|Author:||Nola||Published:||9 months ago|
|Tags:||nonfiction, Adele Jones, genre, book titles, gimmicks, marketing, tone, word of mouth, series||Category:||Writing tips|
If you’ve followed the suggestions I gave in Part 2 and Part 3 of this series, you should have a long list of possible titles. Here are some things to consider when choosing the best options from your list.
Genre and Tone
Although there’s a lot of leeway within genres, ensure your title creates the desired impression. You wouldn’t call your light summer romance Nightmare on Ghoul Reef, but it’s not always easy to strike the right tone. Try testing your title in a poll and see what images it conjures up for potential readers. Tucker Max gives some great suggestions for doing that.
Word of Mouth
Word of mouth is an effective marketing tool. As Christian Sexton and Tucker Max note, however, people are less likely to share your book or ask for it at bookstores if they have trouble pronouncing it or feel uncomfortable saying it out loud (e.g. if it contains swearing or something offensive, such as The Benefits of Abuse). Titles that are difficult to remember may also garner less word-of-mouth traffic.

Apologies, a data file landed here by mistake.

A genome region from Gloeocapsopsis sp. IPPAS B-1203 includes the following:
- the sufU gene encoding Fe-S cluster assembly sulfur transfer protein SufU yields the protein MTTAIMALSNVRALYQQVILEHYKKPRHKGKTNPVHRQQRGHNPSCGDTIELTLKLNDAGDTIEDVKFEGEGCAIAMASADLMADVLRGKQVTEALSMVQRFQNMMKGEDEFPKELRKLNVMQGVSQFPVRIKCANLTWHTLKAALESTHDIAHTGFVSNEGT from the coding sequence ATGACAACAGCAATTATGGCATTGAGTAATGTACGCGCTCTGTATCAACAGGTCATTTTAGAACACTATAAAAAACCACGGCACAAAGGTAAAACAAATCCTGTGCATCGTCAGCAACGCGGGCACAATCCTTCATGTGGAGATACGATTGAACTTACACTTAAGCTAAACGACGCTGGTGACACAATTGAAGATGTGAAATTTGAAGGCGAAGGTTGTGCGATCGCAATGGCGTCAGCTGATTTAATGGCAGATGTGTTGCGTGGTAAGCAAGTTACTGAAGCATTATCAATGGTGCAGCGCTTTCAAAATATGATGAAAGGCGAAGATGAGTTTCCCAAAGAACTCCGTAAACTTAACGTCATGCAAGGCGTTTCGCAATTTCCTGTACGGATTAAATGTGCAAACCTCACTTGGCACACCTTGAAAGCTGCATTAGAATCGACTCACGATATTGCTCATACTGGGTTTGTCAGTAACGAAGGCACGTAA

Original titles can help get your book off the shelf and into a reader’s hands (See Part 1). However, avoid gimmicks that will frustrate readers. If you call your book A Trapeze on Mars, consumers will either take it literally and expect circus performers in space or they’ll assume it’s a stunning metaphor that captures an important element of your book. If neither of those things occurs, your unique title is just annoying.
When writing a series, think about how the different titles fit together. Adele Jones used similar types of verbs for her young adult techno-thrillers—Integrate, Replicate, and Activate. James Patterson used phrases from nursery rhymes for some of his Alex Cross books (e.g. Along Came a Spider; Kiss the Girls). While the titles in a series don’t have to follow the same pattern (e.g. The Hunger Games and Mockingjay), consider how the titles work as a set.
Although the suggestions in my previous posts don’t just apply to novels, nonfiction does pose a different quandary. If you’ve written an informative book about a particular topic, you want it to pop up easily when people enter key terms in search engines. Your book Rainbows on my Wellies might be the best self-help book on depression available, but it won’t help anyone if they can’t find it. Sometimes a straightforward title like Accounting Made Simple will be the best marketing option. However, a more creative title can work well if coupled with a subtitle that explains what the book is about. Brennan Manning does that to great effect with his book The Ragamuffin Gospel: Good News for the Bedraggled, Beat-up and Burnt Out.
Have you ever read a book that didn’t live up to its title? I’d love to hear your comments.